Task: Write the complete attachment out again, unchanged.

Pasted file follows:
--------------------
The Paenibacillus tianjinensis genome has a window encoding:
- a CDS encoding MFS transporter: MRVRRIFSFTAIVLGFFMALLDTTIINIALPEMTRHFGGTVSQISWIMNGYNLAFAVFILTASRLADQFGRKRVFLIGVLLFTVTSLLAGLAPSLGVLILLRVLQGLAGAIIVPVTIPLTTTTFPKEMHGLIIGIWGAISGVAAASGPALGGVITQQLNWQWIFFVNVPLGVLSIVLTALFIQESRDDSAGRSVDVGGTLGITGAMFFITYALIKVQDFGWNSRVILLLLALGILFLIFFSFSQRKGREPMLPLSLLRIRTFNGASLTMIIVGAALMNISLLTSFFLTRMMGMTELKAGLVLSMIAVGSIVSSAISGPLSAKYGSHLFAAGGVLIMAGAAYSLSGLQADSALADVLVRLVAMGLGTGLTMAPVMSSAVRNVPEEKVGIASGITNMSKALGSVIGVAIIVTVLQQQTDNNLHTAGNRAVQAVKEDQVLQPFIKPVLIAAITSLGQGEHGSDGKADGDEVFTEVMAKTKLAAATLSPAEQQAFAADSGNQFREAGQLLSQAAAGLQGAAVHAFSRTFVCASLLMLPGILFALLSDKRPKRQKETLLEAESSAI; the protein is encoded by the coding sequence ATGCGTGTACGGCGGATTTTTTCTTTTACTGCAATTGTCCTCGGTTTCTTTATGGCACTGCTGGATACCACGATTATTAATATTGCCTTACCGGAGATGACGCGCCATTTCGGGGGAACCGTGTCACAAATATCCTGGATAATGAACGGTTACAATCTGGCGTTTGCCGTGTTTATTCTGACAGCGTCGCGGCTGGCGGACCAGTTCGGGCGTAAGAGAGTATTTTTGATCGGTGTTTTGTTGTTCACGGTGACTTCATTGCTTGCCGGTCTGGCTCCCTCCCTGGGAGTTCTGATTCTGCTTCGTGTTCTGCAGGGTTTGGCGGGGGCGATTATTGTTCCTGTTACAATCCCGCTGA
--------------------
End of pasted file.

The Paenibacillus tianjinensis genome has a window encoding:
- a CDS encoding MFS transporter: MRVRRIFSFTAIVLGFFMALLDTTIINIALPEMTRHFGGTVSQISWIMNGYNLAFAVFILTASRLADQFGRKRVFLIGVLLFTVTSLLAGLAPSLGVLILLRVLQGLAGAIIVPVTIPLTTTTFPKEMHGLIIGIWGAISGVAAASGPALGGVITQQLNWQWIFFVNVPLGVLSIVLTALFIQESRDDSAGRSVDVGGTLGITGAMFFITYALIKVQDFGWNSRVILLLLALGILFLIFFSFSQRKGREPMLPLSLLRIRTFNGASLTMIIVGAALMNISLLTSFFLTRMMGMTELKAGLVLSMIAVGSIVSSAISGPLSAKYGSHLFAAGGVLIMAGAAYSLSGLQADSALADVLVRLVAMGLGTGLTMAPVMSSAVRNVPEEKVGIASGITNMSKALGSVIGVAIIVTVLQQQTDNNLHTAGNRAVQAVKEDQVLQPFIKPVLIAAITSLGQGEHGSDGKADGDEVFTEVMAKTKLAAATLSPAEQQAFAADSGNQFREAGQLLSQAAAGLQGAAVHAFSRTFVCASLLMLPGILFALLSDKRPKRQKETLLEAESSAI; the protein is encoded by the coding sequence ATGCGTGTACGGCGGATTTTTTCTTTTACTGCAATTGTCCTCGGTTTCTTTATGGCACTGCTGGATACCACGATTATTAATATTGCCTTACCGGAGATGACGCGCCATTTCGGGGGAACCGTGTCACAAATATCCTGGATAATGAACGGTTACAATCTGGCGTTTGCCGTGTTTATTCTGACAGCGTCGCGGCTGGCGGACCAGTTCGGGCGTAAGAGAGTATTTTTGATCGGTGTTTTGTTGTTCACGGTGACTTCATTGCTTGCCGGTCTGGCTCCCTCCCTGGGAGTTCTGATTCTGCTTCGTGTTCTGCAGGGTTTGGCGGGGGCGATTATTGTTCCTGTTACAATCCCGCTGA